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People on Main Street and many other streets have a low opinion of Congress right now. Lawmakers' approval ratings are in the low 20s. The Democrats who won control of Congress in 2006 wanted to restore trust in government. And they campaigned against corruption. They spoke of draining the swamp. Almost three years later, NPR's Andrea Seabrook went to see if the swamp is drained. She needed boots.

ANDREA SEABROOK: When Democrats took over the majority in the House, the newly minted speaker, Nancy Pelosi, promised to lead, quote, "the most honest, most open and most ethical Congress in history."

House Majority Leader Steny Hoyer says they've made real progress.

Representative STENY HOYER (Democrat, Maryland): We take very seriously the issue of congressional ethics; which is why, back in 2007, we adopted strengthened rules for ethical oversight and ethical conduct.

SEABROOK: Democrats banned gifts from lobbyists. They prohibited House members from flying on corporate jets and put in place new reporting requirements for lobbyists. They had open discussions about how the Ethics Committee, long stalled by partisan warfare, could be reformed.

Democrats created something called the Office of Congressional Ethics. It's kind of an outside ethics board, made up of mostly former members of Congress and staff. It can take in ethics complaints from outside Congress, investigate allegations and recommend action to the Ethics Committee; an additional level of eyes, Hoyer calls it.

Rep. HOYER: So all of that, I think, was an indication that we view the ethical conduct of the people's business as critically important to their confidence and, very frankly, to the quality and substance of the policies that we adopt.

SEABROOK: So, is the new ethics process working?

Ms. MELANIE SLOAN (Executive director, CREW): No, the ethics process remains as broken as ever.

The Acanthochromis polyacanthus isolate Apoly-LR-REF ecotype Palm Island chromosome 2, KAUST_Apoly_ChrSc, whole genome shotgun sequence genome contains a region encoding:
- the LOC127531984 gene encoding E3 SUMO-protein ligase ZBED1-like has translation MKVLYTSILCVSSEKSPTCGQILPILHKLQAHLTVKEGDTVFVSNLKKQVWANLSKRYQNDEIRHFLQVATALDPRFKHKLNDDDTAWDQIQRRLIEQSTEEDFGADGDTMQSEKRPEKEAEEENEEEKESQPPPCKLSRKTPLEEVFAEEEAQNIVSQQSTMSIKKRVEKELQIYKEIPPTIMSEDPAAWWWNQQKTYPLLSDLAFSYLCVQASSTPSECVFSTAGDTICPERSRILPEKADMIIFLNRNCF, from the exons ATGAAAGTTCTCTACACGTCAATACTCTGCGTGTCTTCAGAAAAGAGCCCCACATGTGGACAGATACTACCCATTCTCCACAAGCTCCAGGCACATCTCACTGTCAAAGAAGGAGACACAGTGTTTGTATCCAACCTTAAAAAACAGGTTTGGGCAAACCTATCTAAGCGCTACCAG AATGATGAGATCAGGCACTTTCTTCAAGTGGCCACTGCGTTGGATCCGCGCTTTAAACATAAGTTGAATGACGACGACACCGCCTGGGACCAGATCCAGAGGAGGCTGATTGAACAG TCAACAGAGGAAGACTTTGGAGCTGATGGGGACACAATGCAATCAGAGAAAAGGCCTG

SEABROOK: Congressional watchdog Melanie Sloan.

Ms. SLOAN: And I think the main evidence you have for that is that no one has been disciplined by the House Ethics Committee, even since the new Office of Congressional Ethics formed.

SEABROOK: Sloan runs the nonpartisan group Citizens for Responsibility and Ethics in Washington.

There are all kinds of ethical problems just hanging out there, she says. Pennsylvania Democrat John Murtha is under federal investigation for allegedly trading government earmarks for campaign contributions. [POST-BROADCAST CORRECTION: There has been no public announcement of a federal investigation of Representative Murtha. Rep. Murtha is closely tied to several officials and defense contractors who are under federal investigation.]

California Republican Jerry Lewis has had similar allegations against him for years. He and Murtha are both top members of the powerful Appropriations Committee. Democrat Maxine Waters of California is under investigation for pushing government bailout money to a bank her husband had a stake in.

Sloan says another good example of the dysfunctional ethics system is the investigation of New York Congressman Charles Rangel. It's dragged on for more than a year, even as new problems are uncovered - that he didn't pay taxes on some of his income, that he didn't report all his assets on financial disclosure forms.

Democratic leader Hoyer says, actually, all this shows the new ethics system is working.

Rep. HOYER: In the Rangel case, they've just issued additional subpoenas for individuals and for documents. I think they're doing a very thorough investigation of that. These take time.

SEABROOK: Some of the allegations against Rangel wouldn't have come to light without a functioning ethics committee, he says.

Meredith McGehee is another ethics watchdog. She is at the Campaign Legal Center. One big problem with the Ethics Committee, she says, is its secrecy. The members absolutely refuse to talk about any of its business, including who they're investigating and for what. McGehee he says, yes, privacy is important, but�

Ms. MEREDITH MCGEHEE (Policy Director, Campaign Legal Center): This black hole concept is just really poisoning the ability of the congressional ethics process to have credibility with the public.

SEABROOK: Ethics allegations have become the easiest rock to throw at the other party, McGehee says. And if there's no way for voters to distinguish serious problems from simple partisanship, then they will just assume all politicians are corrupt.

Ms. MCGEHEE: And in a democracy, that notion is very dangerous. That undermines the very fabric of being able to get a participation level in democracy that we need to have it function. So that's why, to me, the ethics issue, in the end, is such a critical issue. It goes to the fundamental ability of our democracy to thrive.

SEABROOK: The rule of law is part of what makes the United States what it is, McGehee says. And when the Congress can't mirror that by setting its own standards of conduct and policing them, then there's no reason for citizens to trust members of Congress, and little reason to vote.

Andrea Seabrook, NPR News, the Capitol.

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